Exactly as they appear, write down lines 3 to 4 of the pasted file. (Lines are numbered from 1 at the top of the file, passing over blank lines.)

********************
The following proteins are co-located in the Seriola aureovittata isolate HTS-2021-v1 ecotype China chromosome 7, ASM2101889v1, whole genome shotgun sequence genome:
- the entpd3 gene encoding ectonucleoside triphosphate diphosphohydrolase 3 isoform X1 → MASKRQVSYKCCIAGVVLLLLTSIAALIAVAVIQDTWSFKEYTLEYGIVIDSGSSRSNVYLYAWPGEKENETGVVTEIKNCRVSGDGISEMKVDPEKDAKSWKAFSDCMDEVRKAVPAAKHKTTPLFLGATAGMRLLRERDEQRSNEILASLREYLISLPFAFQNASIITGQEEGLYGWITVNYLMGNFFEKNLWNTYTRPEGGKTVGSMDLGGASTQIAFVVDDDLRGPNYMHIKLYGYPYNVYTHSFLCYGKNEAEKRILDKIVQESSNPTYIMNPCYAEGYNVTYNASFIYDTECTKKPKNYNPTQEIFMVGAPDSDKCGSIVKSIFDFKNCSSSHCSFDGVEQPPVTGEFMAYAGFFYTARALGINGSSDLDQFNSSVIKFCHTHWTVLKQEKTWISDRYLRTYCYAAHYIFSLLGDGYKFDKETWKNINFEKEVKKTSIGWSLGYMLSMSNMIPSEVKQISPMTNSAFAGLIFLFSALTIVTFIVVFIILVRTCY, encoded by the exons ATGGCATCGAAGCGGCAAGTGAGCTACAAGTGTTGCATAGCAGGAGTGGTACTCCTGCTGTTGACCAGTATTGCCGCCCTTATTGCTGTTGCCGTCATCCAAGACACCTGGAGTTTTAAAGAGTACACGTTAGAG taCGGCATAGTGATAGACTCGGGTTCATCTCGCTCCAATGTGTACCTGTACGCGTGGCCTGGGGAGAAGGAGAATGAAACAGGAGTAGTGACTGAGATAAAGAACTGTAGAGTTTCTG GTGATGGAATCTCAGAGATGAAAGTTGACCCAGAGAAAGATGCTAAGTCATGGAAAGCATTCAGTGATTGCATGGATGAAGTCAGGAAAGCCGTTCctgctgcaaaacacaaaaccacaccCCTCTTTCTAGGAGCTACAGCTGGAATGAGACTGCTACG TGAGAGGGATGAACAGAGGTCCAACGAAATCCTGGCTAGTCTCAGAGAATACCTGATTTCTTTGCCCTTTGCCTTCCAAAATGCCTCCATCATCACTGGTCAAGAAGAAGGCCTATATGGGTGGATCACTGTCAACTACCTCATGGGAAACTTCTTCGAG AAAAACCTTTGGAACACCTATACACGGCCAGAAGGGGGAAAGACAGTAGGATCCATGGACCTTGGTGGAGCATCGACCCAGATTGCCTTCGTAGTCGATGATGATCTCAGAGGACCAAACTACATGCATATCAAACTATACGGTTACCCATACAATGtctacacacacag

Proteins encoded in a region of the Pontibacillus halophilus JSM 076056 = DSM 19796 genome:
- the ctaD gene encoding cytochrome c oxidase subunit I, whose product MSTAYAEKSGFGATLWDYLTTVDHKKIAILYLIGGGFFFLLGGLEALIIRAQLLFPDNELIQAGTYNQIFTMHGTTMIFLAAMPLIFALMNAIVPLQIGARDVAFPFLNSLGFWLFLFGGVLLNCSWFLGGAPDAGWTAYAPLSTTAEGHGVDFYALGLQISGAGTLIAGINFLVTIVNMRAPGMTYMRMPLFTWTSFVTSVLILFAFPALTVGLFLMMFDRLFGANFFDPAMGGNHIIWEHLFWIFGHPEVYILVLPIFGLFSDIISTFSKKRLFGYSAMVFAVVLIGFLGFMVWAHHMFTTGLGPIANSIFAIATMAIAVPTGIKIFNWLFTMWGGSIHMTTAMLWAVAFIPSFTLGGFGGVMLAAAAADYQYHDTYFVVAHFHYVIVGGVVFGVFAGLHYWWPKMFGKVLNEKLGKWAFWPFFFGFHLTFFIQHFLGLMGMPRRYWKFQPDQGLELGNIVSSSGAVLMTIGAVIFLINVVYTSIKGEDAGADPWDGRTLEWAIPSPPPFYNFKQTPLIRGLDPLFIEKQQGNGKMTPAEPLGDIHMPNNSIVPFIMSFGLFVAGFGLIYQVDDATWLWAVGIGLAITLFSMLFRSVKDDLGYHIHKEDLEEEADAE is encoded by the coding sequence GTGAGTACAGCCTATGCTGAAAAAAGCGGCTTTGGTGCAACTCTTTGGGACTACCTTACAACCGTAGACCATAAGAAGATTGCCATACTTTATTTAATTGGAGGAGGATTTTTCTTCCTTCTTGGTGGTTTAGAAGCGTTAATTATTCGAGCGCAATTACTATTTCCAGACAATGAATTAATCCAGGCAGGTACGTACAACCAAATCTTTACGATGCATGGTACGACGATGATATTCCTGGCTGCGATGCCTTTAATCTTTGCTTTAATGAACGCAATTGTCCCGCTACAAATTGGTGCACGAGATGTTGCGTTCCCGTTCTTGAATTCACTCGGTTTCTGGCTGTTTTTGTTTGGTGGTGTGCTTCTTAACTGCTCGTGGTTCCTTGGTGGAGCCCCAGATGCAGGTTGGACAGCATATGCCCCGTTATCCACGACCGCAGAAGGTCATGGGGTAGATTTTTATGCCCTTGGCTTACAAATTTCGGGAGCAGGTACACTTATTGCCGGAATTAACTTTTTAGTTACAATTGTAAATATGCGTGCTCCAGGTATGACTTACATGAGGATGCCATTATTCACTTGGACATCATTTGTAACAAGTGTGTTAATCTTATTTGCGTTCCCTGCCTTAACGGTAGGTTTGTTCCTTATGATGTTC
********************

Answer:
Proteins encoded in a region of the Pontibacillus halophilus JSM 076056 = DSM 19796 genome:
- the ctaD gene encoding cytochrome c oxidase subunit I, whose product MSTAYAEKSGFGATLWDYLTTVDHKKIAILYLIGGGFFFLLGGLEALIIRAQLLFPDNELIQAGTYNQIFTMHGTTMIFLAAMPLIFALMNAIVPLQIGARDVAFPFLNSLGFWLFLFGGVLLNCSWFLGGAPDAGWTAYAPLSTTAEGHGVDFYALGLQISGAGTLIAGINFLVTIVNMRAPGMTYMRMPLFTWTSFVTSVLILFAFPALTVGLFLMMFDRLFGANFFDPAMGGNHIIWEHLFWIFGHPEVYILVLPIFGLFSDIISTFSKKRLFGYSAMVFAVVLIGFLGFMVWAHHMFTTGLGPIANSIFAIATMAIAVPTGIKIFNWLFTMWGGSIHMTTAMLWAVAFIPSFTLGGFGGVMLAAAAADYQYHDTYFVVAHFHYVIVGGVVFGVFAGLHYWWPKMFGKVLNEKLGKWAFWPFFFGFHLTFFIQHFLGLMGMPRRYWKFQPDQGLELGNIVSSSGAVLMTIGAVIFLINVVYTSIKGEDAGADPWDGRTLEWAIPSPPPFYNFKQTPLIRGLDPLFIEKQQGNGKMTPAEPLGDIHMPNNSIVPFIMSFGLFVAGFGLIYQVDDATWLWAVGIGLAITLFSMLFRSVKDDLGYHIHKEDLEEEADAE is encoded by the coding sequence GTGAGTACAGCCTATGCTGAAAAAAGCGGCTTTGGTGCAACTCTTTGGGACTACCTTACAACCGTAGACCATAAGAAGATTGCCATACTTTATTTAATTGGAGGAGGATTTTTCTTCCTTCTTGGTGGTTTAGAAGCGTTAATTATTCGAGCGCAATTACTATTTCCAGACAATGAATTAATCCAGGCAGGTACGTACAACCAAATCTTTACGATGCATGGTACGACGATGATATTCCTGGCTGCGATGCCTTTAATCTTTGCTTTAATGAACGCAATTGTCCCGCTACAAATTGGTGCACGAGATGTTGCGTTCCCGTTCTTGAATTCACTCGGTTTCTGGCTGTTTTTGTTTGGTGGTGTGCTTCTTAACTGCTCGTGGTTCCTTGGTGGAGCCCCAGATGCAGGTTGGACAGCATATGCCCCGTTATCCACGACCGCAGAAGGTCATGGGGTAGATTTTTATGCCCTTGGCTTACAAATTTCGGGAGCAGGTACACTTATTGCCGGAATTAACTTTTTAGTTACAATTGTAAATATGCGTGCTCCAGGTATGACTTACATGAGGATGCCATTATTCACTTGGACATCATTTGTAACAAGTGTGTTAATCTTATTTGCGTTCCCTGCCTTAACGGTAGGTTTGTTCCTTATGATGTTC